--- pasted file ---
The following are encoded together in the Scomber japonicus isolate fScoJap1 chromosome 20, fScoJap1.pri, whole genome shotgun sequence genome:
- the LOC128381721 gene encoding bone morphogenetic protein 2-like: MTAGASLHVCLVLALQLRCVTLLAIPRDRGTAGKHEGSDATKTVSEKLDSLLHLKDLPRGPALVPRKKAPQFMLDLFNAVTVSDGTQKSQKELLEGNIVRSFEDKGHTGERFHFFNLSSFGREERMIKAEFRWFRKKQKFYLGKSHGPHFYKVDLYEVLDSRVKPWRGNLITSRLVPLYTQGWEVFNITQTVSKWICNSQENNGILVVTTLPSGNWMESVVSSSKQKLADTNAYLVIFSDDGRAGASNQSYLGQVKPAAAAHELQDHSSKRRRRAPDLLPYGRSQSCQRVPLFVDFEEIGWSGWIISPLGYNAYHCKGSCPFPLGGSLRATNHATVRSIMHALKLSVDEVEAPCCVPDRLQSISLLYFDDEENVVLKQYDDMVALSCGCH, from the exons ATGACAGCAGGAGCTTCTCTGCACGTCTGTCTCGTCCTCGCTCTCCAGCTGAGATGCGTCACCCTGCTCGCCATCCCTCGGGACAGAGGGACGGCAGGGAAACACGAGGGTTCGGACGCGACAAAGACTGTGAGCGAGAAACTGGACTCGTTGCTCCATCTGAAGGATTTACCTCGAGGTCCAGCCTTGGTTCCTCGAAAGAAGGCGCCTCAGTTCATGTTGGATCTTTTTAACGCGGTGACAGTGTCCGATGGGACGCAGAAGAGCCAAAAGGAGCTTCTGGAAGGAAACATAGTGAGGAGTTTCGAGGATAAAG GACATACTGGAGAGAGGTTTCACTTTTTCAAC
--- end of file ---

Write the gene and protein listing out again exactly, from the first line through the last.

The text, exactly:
The following are encoded together in the Scomber japonicus isolate fScoJap1 chromosome 20, fScoJap1.pri, whole genome shotgun sequence genome:
- the LOC128381721 gene encoding bone morphogenetic protein 2-like: MTAGASLHVCLVLALQLRCVTLLAIPRDRGTAGKHEGSDATKTVSEKLDSLLHLKDLPRGPALVPRKKAPQFMLDLFNAVTVSDGTQKSQKELLEGNIVRSFEDKGHTGERFHFFNLSSFGREERMIKAEFRWFRKKQKFYLGKSHGPHFYKVDLYEVLDSRVKPWRGNLITSRLVPLYTQGWEVFNITQTVSKWICNSQENNGILVVTTLPSGNWMESVVSSSKQKLADTNAYLVIFSDDGRAGASNQSYLGQVKPAAAAHELQDHSSKRRRRAPDLLPYGRSQSCQRVPLFVDFEEIGWSGWIISPLGYNAYHCKGSCPFPLGGSLRATNHATVRSIMHALKLSVDEVEAPCCVPDRLQSISLLYFDDEENVVLKQYDDMVALSCGCH, from the exons ATGACAGCAGGAGCTTCTCTGCACGTCTGTCTCGTCCTCGCTCTCCAGCTGAGATGCGTCACCCTGCTCGCCATCCCTCGGGACAGAGGGACGGCAGGGAAACACGAGGGTTCGGACGCGACAAAGACTGTGAGCGAGAAACTGGACTCGTTGCTCCATCTGAAGGATTTACCTCGAGGTCCAGCCTTGGTTCCTCGAAAGAAGGCGCCTCAGTTCATGTTGGATCTTTTTAACGCGGTGACAGTGTCCGATGGGACGCAGAAGAGCCAAAAGGAGCTTCTGGAAGGAAACATAGTGAGGAGTTTCGAGGATAAAG GACATACTGGAGAGAGGTTTCACTTTTTCAAC